ITC 1789 sounds like a particularly boring code for something equally boring like an Income Tax Ruling. And, yes, while you’d be right, the point, however, is that it sets a legal precedent for something that is quite interesting: in the facts of this case, a taxpayer was running an illegal pyramid scheme, the receipts of which were, the Court found, taxable.
This is a case I use to wow anyone who stays attentive after the words “interesting tax case” and, recently, the issue of what is taxable and what isn’t has become a bit of a hot topic. I have found myself to be mildly more popular…at least until the conclusion of the conversation.
So, where do we stand with cryptocurrencies?
Well, we don’t have to look very far, because the Income Tax Act gives us some pretty straightforward guidance:
- Gross income can be “…in cash or otherwise, received or accrued to…” the taxpayer.
It’s the “otherwise” that is interesting.
- Next, we can look at Capital Gains Tax, where an asset is “…movable or immovable, corporeal or incorporeal, excluding currency…”
Now we are getting into an even more pertinent area!
Let’s go back to basics briefly:
- Income that is taxable falls, broadly, into the categories of Capital or Income. The definitions relating to these two terms are set out in case law, and often require a bit of application.
- A person who creates crypto through mining will be seen as conducting a trade; the sale of the crypto will be seen as taxable income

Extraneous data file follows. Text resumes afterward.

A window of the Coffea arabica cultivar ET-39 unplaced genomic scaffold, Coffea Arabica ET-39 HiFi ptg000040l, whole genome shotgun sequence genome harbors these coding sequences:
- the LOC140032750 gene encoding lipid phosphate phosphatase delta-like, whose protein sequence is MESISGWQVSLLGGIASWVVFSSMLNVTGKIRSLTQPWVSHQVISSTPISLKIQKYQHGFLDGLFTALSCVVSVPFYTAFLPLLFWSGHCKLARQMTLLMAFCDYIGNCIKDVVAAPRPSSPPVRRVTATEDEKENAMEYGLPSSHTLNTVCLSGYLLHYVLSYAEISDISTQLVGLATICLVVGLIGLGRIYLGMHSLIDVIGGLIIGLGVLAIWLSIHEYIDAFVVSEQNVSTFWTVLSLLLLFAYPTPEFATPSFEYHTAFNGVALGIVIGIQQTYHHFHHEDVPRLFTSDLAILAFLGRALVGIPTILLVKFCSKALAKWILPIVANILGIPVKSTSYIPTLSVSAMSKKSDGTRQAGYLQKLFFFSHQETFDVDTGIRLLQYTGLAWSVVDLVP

- A person who buys and sells will likely be seen as trading in stock if that stock is bought and sold for trading…awfully redundant, but – to SARS’ benefit – awfully broad.
- If it’s held as an asset to generate capital, it will likely be seen as attracting Capital Gains Tax.
Hang on a second, though, because there was an interesting word a little higher up: “currency”.
Surely, cryptocurrency must be this, due to the very fact that it has the word in its name? Case closed, then!
- The Income Tax Act does not define currency, but does note that trading in foreign currency would fall into Section 24I as this is an exchange item.
- Cryptocurrency certainly isn’t a local currency because that has been clearly defined as the Rand.
- It should be noted that S24I allows losses to be included, whereas the Capital Losses as defined in the Eighth Schedule only allow it up until it nets off with Capital Gains.
Could we then conclude that cryptocurrency’s gains and losses will be included in a taxpayer’s income under the ambit of S24I?
SARS has been silent on this issue, but there is certainly enough evidence to suggest so. An alternative view is that crypto can be seen as property as defined in the Capital Gains section of the Act, and recently rulings by the IRS of USA have taken this stance.
Yet another view is that miners who create crypto are conducting a trade; the sales and cost of sales will be treated as a normal business.
In all this confusion and technicalities there does emerge one overwhelming conclusion:
- You are required to declare your gains and losses that you’ve earned through trading in crypto in your Tax returns.
How you get taxed on it will be determined by case law, and I would not imagine that it would take SARS much longer to get around to sending out a binding ruling on this.
Now, perhaps, it is a little clearer why I am less popular at the end of these conversations than at the start…